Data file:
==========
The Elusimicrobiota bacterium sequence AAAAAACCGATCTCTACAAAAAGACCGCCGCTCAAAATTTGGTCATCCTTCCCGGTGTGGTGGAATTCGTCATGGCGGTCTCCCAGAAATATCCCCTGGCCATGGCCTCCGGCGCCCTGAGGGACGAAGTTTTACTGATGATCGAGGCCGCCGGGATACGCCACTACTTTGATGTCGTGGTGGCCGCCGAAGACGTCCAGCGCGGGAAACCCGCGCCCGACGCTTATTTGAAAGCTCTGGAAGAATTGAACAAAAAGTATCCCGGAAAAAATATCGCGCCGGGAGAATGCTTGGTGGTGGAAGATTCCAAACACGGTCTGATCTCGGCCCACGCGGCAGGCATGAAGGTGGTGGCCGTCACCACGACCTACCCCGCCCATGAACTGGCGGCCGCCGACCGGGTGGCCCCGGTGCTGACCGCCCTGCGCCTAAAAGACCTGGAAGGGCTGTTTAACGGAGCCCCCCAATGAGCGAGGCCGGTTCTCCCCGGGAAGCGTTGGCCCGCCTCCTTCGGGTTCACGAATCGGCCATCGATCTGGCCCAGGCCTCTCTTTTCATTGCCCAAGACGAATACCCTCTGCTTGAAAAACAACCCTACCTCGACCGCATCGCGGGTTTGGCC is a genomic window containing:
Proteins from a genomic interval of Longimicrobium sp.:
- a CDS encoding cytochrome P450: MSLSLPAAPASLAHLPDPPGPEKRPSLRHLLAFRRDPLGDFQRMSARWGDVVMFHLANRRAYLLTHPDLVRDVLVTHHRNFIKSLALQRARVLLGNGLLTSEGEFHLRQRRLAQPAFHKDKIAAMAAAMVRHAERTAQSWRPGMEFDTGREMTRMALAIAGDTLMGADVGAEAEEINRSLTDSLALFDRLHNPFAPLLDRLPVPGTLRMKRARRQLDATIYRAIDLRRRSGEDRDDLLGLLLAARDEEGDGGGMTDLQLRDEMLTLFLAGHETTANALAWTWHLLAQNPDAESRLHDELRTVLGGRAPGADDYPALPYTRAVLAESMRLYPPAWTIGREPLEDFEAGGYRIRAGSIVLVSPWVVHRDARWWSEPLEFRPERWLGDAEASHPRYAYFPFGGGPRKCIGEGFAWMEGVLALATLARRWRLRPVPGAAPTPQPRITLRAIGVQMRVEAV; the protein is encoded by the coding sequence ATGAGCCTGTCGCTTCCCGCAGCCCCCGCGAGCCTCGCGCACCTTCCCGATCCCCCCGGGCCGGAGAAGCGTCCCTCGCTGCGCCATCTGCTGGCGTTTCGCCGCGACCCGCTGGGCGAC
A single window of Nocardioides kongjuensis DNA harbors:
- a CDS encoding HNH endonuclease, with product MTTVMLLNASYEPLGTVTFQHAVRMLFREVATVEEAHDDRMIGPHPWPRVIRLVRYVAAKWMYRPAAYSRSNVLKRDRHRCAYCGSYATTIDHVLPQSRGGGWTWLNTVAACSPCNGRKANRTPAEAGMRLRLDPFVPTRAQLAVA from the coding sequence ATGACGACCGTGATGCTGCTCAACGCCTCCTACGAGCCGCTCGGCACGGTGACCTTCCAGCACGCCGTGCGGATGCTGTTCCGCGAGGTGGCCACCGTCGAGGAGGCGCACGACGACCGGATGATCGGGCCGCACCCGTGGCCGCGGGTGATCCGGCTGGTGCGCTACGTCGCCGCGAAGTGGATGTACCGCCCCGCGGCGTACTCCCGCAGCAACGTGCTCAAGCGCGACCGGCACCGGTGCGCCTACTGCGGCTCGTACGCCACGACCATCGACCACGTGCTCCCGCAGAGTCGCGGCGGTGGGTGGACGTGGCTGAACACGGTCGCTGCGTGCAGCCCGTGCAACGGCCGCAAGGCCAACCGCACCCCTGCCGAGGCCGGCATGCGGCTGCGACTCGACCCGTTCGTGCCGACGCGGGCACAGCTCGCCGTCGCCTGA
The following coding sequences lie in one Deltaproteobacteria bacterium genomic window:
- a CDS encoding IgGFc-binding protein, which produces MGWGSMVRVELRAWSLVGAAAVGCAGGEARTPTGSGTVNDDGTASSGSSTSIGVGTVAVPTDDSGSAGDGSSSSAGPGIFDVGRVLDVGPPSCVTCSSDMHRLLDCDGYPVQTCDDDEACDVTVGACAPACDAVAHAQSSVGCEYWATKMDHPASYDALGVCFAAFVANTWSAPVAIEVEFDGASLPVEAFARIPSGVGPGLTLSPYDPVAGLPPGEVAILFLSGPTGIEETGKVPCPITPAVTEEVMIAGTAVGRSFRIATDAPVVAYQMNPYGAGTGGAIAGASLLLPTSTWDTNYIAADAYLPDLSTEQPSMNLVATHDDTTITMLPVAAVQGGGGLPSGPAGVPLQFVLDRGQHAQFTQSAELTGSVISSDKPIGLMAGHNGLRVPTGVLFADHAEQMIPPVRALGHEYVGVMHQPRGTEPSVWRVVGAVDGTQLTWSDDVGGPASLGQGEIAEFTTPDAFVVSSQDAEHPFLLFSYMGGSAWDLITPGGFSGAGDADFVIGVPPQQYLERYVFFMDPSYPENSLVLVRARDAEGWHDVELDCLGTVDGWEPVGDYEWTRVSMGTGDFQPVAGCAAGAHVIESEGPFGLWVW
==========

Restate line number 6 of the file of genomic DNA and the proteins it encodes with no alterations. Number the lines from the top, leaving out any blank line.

The following coding sequences lie in one Deltaproteobacteria bacterium genomic window: